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BIT’s Children’s House by the Sea celebrates 15 yrs.

(April 3, 2015) The Believe in Tomorrow Children’s House by the Sea will celebrate its 15-year anniversary next Saturday, April 11, with a gala at the Holiday Inn Oceanfront.

The event will begin at the Children’s House By the Sea on 66th Street at 5 p.m. with an open house and cocktail party that will last an hour. A condo unit will be on display for the tour and beer and wine will be offered.

“Some of the people who attend our events have never set foot on this property,” said Wayne Littleton, coordinator for the Believe in Tomorrow Children’s Respite Housing Program. “Our goal is to showcase how the place has changed in 15 years and what the community’s donations have gone toward.”

At 6 p.m., the celebration moves next door, where a red carpet will lead guests up to the door of Holiday Inn.

“Jason [Gulshen, general manager of Holiday Inn Oceanfront] is a huge supporter of our organization. He wanted to host the event and after thinking it through, change is good, especially with their new restaurant, Touch of Italy,” Littleton said. “This year we wanted to think of ways to make our event unique and special.”

A family-style dinner from Touch of Italy will be included, in addition to entertainment from the Evasons.

Tickets to the black-tie optional event usually only cover gala expenses, which makes the activities and auction vital to organizers.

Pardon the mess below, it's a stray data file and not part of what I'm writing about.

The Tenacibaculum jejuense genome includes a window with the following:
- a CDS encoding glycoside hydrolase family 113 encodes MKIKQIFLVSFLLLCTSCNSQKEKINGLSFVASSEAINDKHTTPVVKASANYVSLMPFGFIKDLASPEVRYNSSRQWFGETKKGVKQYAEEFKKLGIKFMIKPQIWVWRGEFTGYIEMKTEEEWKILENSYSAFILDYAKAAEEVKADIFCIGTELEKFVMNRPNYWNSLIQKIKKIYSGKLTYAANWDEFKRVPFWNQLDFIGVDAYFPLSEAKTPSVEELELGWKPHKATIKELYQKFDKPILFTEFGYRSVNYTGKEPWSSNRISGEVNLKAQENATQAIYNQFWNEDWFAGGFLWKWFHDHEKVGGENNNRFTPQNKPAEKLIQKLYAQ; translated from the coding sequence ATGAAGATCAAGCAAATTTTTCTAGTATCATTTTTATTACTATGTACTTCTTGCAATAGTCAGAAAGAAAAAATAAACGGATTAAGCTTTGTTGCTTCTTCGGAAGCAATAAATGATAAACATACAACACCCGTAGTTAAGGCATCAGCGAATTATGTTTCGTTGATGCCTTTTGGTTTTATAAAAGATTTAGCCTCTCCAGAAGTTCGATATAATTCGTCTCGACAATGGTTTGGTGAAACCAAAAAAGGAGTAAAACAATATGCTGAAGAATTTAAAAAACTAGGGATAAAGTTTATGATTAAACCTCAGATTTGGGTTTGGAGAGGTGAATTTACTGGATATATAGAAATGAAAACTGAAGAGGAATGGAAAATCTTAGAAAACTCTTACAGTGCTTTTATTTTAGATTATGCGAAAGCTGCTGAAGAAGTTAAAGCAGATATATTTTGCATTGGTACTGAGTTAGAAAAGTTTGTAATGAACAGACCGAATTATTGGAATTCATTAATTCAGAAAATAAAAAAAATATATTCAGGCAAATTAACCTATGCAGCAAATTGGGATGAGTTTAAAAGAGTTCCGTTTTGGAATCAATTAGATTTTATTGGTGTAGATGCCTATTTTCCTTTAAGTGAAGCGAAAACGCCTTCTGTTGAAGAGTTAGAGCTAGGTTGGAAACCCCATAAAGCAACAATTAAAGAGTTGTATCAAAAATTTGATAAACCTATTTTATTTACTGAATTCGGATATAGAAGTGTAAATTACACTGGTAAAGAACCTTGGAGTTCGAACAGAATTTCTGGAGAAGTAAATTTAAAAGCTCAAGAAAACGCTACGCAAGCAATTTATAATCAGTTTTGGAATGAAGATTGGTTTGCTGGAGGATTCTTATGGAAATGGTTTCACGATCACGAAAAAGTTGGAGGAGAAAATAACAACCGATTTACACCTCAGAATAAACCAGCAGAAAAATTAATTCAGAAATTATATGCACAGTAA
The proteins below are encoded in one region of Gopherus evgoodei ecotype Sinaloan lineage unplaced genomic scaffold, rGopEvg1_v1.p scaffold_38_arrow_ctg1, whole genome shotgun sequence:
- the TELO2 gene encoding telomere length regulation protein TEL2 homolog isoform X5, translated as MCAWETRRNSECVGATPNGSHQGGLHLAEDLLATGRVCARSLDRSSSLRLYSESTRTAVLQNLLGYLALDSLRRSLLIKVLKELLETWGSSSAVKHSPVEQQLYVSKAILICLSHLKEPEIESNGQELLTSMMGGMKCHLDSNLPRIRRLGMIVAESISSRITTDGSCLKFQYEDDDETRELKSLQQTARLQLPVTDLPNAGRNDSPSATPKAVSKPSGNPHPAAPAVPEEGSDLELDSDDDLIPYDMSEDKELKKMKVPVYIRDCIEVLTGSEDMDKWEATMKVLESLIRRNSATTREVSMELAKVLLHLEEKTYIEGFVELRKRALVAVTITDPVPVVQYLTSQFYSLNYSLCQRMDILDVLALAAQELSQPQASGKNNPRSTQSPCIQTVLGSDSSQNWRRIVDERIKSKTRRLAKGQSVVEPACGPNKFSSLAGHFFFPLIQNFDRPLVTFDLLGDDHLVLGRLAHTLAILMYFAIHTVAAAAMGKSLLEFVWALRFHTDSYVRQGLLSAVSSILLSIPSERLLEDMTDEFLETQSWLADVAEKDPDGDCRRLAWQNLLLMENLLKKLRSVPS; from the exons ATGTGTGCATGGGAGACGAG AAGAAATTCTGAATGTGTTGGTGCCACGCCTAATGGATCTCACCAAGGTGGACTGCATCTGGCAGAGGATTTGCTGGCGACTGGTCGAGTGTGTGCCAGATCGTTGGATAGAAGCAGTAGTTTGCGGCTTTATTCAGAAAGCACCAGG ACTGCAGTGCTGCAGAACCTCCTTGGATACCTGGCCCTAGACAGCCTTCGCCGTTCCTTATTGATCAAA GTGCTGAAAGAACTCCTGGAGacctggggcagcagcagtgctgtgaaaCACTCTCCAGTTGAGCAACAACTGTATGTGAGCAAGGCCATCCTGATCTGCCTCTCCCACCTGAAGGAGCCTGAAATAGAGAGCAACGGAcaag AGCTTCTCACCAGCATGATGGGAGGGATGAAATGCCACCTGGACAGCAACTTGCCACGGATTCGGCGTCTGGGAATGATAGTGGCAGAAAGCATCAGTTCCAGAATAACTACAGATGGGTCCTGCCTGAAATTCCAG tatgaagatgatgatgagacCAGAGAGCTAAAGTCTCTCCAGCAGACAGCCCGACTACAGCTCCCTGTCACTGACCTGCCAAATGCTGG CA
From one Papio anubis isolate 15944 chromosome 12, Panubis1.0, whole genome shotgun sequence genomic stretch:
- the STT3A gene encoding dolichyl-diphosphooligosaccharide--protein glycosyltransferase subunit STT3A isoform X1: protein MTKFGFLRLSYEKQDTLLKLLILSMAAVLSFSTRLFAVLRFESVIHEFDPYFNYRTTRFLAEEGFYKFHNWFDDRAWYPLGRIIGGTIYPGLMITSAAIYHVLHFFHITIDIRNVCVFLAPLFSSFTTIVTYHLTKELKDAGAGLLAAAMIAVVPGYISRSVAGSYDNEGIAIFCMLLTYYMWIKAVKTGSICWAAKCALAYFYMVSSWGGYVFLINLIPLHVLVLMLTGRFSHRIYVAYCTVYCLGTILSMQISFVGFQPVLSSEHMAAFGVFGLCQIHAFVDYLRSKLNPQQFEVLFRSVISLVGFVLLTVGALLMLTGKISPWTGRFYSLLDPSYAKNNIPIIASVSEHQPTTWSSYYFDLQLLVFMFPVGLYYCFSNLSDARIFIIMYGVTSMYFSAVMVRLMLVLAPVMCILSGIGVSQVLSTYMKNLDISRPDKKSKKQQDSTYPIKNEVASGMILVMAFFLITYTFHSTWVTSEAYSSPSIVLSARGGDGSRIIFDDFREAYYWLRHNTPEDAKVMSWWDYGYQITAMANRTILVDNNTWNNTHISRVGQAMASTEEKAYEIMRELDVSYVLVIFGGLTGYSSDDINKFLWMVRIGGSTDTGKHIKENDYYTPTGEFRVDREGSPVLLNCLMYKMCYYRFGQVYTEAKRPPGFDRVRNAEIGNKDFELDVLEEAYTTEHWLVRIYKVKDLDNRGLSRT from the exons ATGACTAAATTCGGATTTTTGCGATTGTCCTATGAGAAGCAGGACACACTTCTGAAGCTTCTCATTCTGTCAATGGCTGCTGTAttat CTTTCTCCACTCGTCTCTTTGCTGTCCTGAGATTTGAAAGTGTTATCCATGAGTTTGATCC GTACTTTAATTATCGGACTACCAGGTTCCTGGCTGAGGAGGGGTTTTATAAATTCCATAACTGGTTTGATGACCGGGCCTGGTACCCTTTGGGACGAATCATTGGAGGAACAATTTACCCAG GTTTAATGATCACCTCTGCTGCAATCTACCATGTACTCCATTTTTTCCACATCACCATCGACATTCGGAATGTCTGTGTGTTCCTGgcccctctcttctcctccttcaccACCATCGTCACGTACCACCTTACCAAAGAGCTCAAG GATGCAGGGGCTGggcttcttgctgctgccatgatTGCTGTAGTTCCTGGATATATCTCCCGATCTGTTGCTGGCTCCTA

This year, guests can expect to see a martini bar, wine wall, mystery boxes, a chocolate fountain and photo booth, Littleton said.

There are numerous auction items up for grabs, including a wave runner donated by Pete Cycles, autographed sports memorabilia, a handmade Ocean City lighthouse replica, dinner for 10 provided by Sunset Grille and specialty dinners, including an open bar from Seacrets, to name a few.

The theme of this year’s event will be the memories made by children who have stayed at Believe in Tomorrow House in Ocean City the past 15 years.

“It’s serious, but a very happy place and the good thing about our video is it shows the success stories,” Littleton said. “You get to see the children all grown up, good looking and in college.”

Instead of a guest speaker, a video presentation will show attendees the year each child visited, their names, what Children’s House meant to them, their favorite activity in Ocean City and what activities they participated in while staying in the resort town.

Littleton has been sending emails, calling children and collecting pictures to illustrate their memories.

Believe in Tomorrow will bring back five families who have stayed there in the past, in addition to having a full house for the weekend.